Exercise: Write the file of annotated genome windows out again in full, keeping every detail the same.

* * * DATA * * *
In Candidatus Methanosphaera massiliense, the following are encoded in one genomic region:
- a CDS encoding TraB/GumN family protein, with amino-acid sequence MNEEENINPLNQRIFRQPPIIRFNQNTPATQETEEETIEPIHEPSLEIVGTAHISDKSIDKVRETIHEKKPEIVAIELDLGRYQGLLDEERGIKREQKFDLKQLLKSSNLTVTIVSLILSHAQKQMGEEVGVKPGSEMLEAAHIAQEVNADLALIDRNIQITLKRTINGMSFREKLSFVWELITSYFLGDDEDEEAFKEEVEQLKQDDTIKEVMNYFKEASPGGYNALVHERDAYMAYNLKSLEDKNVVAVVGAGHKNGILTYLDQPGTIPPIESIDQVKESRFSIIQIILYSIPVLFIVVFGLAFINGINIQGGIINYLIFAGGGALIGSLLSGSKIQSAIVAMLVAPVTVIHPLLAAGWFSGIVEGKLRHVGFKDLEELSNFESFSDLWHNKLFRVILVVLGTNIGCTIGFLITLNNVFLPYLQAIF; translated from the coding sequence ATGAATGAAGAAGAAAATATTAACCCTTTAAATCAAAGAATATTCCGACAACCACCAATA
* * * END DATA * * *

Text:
In Candidatus Methanosphaera massiliense, the following are encoded in one genomic region:
- a CDS encoding TraB/GumN family protein, with amino-acid sequence MNEEENINPLNQRIFRQPPIIRFNQNTPATQETEEETIEPIHEPSLEIVGTAHISDKSIDKVRETIHEKKPEIVAIELDLGRYQGLLDEERGIKREQKFDLKQLLKSSNLTVTIVSLILSHAQKQMGEEVGVKPGSEMLEAAHIAQEVNADLALIDRNIQITLKRTINGMSFREKLSFVWELITSYFLGDDEDEEAFKEEVEQLKQDDTIKEVMNYFKEASPGGYNALVHERDAYMAYNLKSLEDKNVVAVVGAGHKNGILTYLDQPGTIPPIESIDQVKESRFSIIQIILYSIPVLFIVVFGLAFINGINIQGGIINYLIFAGGGALIGSLLSGSKIQSAIVAMLVAPVTVIHPLLAAGWFSGIVEGKLRHVGFKDLEELSNFESFSDLWHNKLFRVILVVLGTNIGCTIGFLITLNNVFLPYLQAIF; translated from the coding sequence ATGAATGAAGAAGAAAATATTAACCCTTTAAATCAAAGAATATTCCGACAACCACCAATA